WOK STAR Food Truck
Owned an operated by Russell Evans, with help from Quinton Cutting-Johnson, Wok Star’s food truck can be found on the corner of 8th and Fir Tuesday through Friday from 11am-2pm. We recently had the chance to ask Russell a few questions.
Where are you from and how did you end up in Southern Oregon?
My father was in the Air Force, so I spent most of my youth and teenage years in Japan and Florida. From there I spent much of my 20’s in Southern California before coming up for a visit and finding myself in love with Oregon some 20 years ago. I never left!
How (and when) did Wok Star come to be?
Wok Star opened for the first time in the summer of 2013. Much like the movie Chef, I was over the politics of chef vs. owner, and vowed not to cook for anyone but myself. I found a truck and started building it while working in construction. Initially we only did festivals in the summers, but opened our doors to the public in October 2015.
Describe your menu…and does it change very often?
We do artisan Asian Street Foods. Every thing is hand made from scratch, to order. We became known for our Asian Tacos, but since, our Teriyaki Bentos, Veggie Stir-Fry and Kimchi Fried Rice have rounded out the menu. We have a special on the menu for our hardcore groupies that changes from week to week. We keep it seasonal.
What inspires you as a chef?
People! Though we don’t see it in our everyday lunch crowd- most of them grab and go, it’s fulfilling to watch people’s reactions when they take a bite. Something cooks in restaurants rarely get to experience.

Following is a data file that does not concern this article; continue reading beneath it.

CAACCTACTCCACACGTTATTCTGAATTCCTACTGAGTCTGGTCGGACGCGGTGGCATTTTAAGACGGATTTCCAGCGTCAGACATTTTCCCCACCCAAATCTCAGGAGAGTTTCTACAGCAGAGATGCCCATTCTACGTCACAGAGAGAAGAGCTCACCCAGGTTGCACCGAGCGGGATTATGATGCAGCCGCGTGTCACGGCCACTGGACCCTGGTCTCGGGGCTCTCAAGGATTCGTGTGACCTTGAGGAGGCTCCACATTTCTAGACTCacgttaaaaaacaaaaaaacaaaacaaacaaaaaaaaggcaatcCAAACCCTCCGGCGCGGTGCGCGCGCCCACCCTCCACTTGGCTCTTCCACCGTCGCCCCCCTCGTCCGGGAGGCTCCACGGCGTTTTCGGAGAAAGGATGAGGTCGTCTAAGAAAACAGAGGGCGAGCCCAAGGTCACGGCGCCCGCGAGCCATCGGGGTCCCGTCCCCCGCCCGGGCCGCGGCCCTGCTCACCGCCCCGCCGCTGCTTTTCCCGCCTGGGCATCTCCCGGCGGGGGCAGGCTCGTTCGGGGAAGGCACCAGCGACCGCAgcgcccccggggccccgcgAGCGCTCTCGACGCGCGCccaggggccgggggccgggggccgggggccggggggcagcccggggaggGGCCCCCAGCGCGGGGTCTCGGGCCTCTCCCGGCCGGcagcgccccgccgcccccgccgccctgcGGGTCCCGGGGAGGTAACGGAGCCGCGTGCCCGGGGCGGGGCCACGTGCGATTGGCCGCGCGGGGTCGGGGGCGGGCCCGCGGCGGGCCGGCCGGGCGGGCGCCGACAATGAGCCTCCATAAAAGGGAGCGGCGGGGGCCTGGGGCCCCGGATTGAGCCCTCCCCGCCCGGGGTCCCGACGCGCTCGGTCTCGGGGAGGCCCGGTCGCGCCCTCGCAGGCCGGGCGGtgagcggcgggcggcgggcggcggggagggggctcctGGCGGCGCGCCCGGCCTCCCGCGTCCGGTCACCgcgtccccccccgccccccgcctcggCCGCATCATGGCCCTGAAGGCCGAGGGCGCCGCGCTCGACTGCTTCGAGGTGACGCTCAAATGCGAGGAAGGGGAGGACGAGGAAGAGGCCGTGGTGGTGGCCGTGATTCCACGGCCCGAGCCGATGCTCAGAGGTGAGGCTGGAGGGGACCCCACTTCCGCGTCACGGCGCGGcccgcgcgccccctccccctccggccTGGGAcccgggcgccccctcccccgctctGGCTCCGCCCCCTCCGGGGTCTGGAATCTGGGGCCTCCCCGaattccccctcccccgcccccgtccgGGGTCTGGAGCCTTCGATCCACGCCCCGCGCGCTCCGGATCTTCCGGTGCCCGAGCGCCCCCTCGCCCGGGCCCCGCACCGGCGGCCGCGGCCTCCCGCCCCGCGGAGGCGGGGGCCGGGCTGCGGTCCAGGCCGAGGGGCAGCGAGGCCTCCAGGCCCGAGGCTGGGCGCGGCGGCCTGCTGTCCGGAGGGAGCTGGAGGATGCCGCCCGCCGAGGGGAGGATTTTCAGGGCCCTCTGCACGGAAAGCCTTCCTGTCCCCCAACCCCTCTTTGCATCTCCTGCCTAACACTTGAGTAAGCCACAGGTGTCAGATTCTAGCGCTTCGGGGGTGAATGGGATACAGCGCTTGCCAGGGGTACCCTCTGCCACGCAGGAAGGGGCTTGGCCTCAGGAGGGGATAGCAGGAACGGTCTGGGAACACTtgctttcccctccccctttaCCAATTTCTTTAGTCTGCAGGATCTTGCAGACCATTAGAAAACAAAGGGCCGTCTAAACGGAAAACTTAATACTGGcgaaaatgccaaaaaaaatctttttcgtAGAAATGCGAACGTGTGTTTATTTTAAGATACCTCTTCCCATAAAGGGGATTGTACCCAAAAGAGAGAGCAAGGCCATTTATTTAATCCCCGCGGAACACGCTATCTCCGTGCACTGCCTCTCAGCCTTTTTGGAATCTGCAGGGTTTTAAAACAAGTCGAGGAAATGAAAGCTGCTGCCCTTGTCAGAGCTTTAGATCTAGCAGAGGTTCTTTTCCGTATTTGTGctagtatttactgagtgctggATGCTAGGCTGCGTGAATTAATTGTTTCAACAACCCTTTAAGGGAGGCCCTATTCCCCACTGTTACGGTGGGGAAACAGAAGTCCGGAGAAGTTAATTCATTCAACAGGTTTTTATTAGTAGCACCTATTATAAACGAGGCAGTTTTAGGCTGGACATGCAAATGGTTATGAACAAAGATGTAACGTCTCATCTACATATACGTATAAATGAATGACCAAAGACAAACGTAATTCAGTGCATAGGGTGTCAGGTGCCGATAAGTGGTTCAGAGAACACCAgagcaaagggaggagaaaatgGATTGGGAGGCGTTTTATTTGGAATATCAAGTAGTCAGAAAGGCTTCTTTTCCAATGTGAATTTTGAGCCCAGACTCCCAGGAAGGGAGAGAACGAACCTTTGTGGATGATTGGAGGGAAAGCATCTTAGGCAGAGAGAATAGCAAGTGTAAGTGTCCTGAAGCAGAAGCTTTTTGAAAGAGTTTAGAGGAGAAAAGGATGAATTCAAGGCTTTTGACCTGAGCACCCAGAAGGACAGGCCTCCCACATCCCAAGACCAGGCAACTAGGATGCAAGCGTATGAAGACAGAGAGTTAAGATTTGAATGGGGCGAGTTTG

What is your background in the food industry?
I started cooking in 1988 at Yamato restaurant and sushi bar in Fort Walton Beach, Florida. After 4 or 5 years I moved to Southern California where I worked at Benihana for a short stint before taking on jobs bartending and serving in various restaurants in Redondo and Manhattan Beaches. When I moved here, I worked at Oh’s Osaka for a while before going over to the Rogue Valley Country Club, where I learned French classic cooking techniques that made me more well rounded as a chef. Working under Adam at Bambu taught me to play with some Southeast Asian flavors.
What’s the best part of having a truly mobile business?
Being able to bring my kitchen to the party! Has definitely opened up some catering opportunities, and brings some culture to festivals and fairs where sausage dogs and curly fries reigned supreme for decades.
Where can your truck usually be found?
We post up on the corner of 8th and Fir Tuesday through Friday from 11-2. People can find us on Facebook to see where we are on the weekends- could be at a winery, brewery or festival near you! We also post when we won’t be at our lunch spot.
Tell us about some of your more interesting or unusual locations your truck has been to.
The Moon Barn in Provolt comes to mind. Situated in the middle of a pasture, it is home to the 420 Family Reunion, Applejam Music Festival as well as some really cool Halloween parties!
What differentiates you from others in your field?
Food Trucking is a culture in itself. Some of us are truly driven to provide an artisan experience, a few are imposters. We make everything from scratch, to order. Yes it may take a few extra minutes for your food, but it will be fresh!
Describe your experience working here in the Valley?
We love to tool around to the various wineries, breweries and venues to provide for the people. Nothing beats watching someone walking back across the field, taking a bite, then stopping dead in his tracks to turn around, give us a thumbs up and yelling “HELL YEAH!!” We have groupies of all sorts- the young, the old and everything in between.
What is your favorite thing about living here?
The seasons, the mountains, the rivers and especially the people.
What would you like to see changed in the Valley?
Food Truck Laws. I feel we should be able to move more freely throughout the valley. Some brick and mortar restaurants feel threatened by us even though we can’t provide the same level of service or shelter that they do. Funny, huh?